Got Gore on the brain? No surprise, considering the time of the year. Yes, late October can only mean one thing: It’s time for zombies. However, 2008 has become known as the Year of Change. It is time to heal this nation of undead and seize our future from the still-breathing. So, before you fall prey to this year’s hee-lariest dud, I ask that you consider an alternative: Please, discard that worn soundtrack and put some more zombie in your life.
Now, by “zombie” I mean music from beyond the grave. I am talking about those brave artists who gave their lives in the name of their craft — and entrusted the heart-beaters to take that same music, add some more music to it, maybe even move stuff around a bit or take some stuff out, and release a “posthumous” song.
This type of music has so often been dismissed as subpar, amoral, morbid and just plain wrong. However, let me put it to you: Isn’t that the conventional thinking? This type of bitter partisanship has led us to divide our music between music about zombies doing some kind of mash and music by zombies that, well, have nothing to do with dances. This type of divisiveness is bad for our country, and this is our chance to end it once and for all.
Now, let’s be clear: I’m not talking about those wannabe zombies who died right before their song or album was released. These carpetbaggers actually completed their work prior to their death, and therefore had complete input in the creative process. No, I am not advocating that we extend an olive branch to that conniving Janis Joplin and her lively antics on Pearl, or that glue-sniffing Joey Ramone and his warm and cuddly Don’t Worry About Me.
Nor am I speaking of the hucksters that annually dip into their “archives” of “unreleased” “material.” Frank Zappa, I point my finger at you for continually confusing listeners by releasing your concert performances or your rehearsal tapes — all clear documents from when you were alive. My goodness, in the nation of zombie, why would we want another live performance? No, this is not the nation of zombie that we believe in.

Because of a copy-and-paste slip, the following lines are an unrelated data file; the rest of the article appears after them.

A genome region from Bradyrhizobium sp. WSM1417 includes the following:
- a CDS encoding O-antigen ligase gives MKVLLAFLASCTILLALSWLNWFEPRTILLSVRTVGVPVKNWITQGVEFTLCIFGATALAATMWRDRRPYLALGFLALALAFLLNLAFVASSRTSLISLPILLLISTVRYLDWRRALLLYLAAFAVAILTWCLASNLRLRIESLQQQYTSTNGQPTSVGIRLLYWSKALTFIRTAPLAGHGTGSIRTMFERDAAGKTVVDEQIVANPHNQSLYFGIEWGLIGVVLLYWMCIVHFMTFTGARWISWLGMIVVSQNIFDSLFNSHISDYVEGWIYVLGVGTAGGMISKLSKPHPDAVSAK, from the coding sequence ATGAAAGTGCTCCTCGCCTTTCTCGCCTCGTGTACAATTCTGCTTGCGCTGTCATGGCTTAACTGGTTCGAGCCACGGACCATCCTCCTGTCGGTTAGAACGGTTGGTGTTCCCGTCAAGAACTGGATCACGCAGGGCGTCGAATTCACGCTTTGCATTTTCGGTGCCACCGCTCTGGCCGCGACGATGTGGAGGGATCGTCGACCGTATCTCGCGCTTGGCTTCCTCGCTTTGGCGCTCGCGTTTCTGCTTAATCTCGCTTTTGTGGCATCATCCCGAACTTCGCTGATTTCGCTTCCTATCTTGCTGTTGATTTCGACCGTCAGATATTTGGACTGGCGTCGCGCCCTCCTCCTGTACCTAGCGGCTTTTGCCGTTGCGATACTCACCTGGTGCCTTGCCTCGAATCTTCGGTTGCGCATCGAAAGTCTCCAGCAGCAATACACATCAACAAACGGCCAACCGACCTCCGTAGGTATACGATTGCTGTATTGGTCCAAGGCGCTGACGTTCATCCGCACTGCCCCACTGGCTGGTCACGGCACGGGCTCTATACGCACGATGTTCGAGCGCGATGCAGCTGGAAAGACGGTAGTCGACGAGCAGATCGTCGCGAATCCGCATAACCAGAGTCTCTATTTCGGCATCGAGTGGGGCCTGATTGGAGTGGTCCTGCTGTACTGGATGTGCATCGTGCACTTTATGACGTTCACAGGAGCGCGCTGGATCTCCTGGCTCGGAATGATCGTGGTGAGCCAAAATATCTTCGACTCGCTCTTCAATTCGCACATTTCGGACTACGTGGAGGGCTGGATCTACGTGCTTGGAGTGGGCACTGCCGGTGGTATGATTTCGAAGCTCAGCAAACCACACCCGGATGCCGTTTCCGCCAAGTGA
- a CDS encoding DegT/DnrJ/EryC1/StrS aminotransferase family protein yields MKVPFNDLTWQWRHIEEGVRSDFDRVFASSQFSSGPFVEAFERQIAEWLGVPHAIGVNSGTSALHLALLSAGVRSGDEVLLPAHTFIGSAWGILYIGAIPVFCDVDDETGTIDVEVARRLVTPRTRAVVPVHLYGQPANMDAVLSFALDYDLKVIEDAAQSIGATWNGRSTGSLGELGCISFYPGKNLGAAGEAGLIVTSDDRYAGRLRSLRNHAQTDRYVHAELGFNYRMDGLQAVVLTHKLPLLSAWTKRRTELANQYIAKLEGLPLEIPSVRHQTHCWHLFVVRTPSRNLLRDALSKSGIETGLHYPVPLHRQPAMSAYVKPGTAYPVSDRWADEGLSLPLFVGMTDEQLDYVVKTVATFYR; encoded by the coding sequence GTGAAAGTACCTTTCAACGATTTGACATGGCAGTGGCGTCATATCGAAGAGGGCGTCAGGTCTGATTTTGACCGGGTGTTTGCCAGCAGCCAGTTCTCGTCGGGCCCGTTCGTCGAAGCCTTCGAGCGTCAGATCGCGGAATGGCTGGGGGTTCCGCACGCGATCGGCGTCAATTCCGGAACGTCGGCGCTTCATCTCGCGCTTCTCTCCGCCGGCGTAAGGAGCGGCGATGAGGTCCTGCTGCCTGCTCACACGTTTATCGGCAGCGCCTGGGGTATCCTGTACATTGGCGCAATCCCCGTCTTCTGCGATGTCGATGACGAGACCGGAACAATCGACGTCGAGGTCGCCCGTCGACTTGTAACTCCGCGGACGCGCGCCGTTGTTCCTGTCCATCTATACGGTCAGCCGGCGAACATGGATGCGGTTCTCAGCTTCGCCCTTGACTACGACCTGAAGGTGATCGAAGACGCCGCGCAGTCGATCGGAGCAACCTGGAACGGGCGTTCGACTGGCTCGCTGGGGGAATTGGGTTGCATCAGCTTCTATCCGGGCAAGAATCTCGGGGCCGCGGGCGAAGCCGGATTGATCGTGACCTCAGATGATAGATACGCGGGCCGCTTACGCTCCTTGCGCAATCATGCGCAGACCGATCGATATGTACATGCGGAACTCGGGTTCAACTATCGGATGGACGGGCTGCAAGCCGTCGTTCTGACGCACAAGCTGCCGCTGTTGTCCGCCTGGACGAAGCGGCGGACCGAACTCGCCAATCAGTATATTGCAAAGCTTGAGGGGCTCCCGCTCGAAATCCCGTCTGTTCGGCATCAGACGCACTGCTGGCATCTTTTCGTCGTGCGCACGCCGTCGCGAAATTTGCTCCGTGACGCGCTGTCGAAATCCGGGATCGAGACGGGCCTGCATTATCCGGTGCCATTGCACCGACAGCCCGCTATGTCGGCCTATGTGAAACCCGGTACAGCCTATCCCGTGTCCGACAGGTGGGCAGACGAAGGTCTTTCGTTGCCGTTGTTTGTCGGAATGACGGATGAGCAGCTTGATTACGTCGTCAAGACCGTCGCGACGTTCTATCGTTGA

Our nation is filled with crumbling schools that are stealing the future of black children and white children alike — and a deceased rapper who continues to remind us of this fact.
Our nation has shuttered mills and homes for sale that once belonged to Americans from all walks of life — and a guitarist who drowned in his own vomit, but performs a mean reverb-washed version of “Somewhere Over the Rainbow” to give us hope.
Our nation is a nation of men and women of every color and creed who serve together and fight together and bleed together under the same proud flag — and a bullet-riddled singer who wants to have sexual relations with all of them.
This type of change has never come without struggle. But where we are met with cynicism and doubt and fear and those who tell us that we can’t, we will respond with that timeless creed that sums up the spirit of the zombie in four simple words: Uh, we can, yes.
10. 2Pac: “Happy Home”
No list of zombie music would be complete without the genre’s undisputed champ, 2Pac. No other artist has had his work so thoroughly dismembered and rearranged postmortem. So vast is his post-life repertoire that choosing just one song is near impossible. However, much of this material achieves what all zombie music should do: reinforce the last, favorable, living memory of the artist. Legitimate zombie music solidifies and amplifies the listener’s image or perception of the artist.
“Happy Home” illustrates this point by highlighting 2Pac’s status as the thug poet laureate. The song’s anonymous yet vaguely funky track is so unimportant that we can completely fix our attention on ‘Pac’s poetry, wherein he explores the flaws of his domestic relations and his attempts to reconcile these differences to create a…yes, you guessed it. “Happy Home” is hardly the end all of 2Pac’s zombie stature, but if this track can prove the point, why squabble over which one is the best?
9. Jimi Hendrix: “Somewhere”
Jimi Hendrix is undoubtedly one of the most influential rock musicians evar. His three studio albums upended perceptions of the guitar, black men, sexuality, and more. His accidental death at the age of 27 left a terrible void that led many to wonder what else he could have done. Producer Alan Douglas, who conveniently controlled Hendrix’s master tapes, immediately began answering that question by re-editing, overdubbing and constructing “new” songs.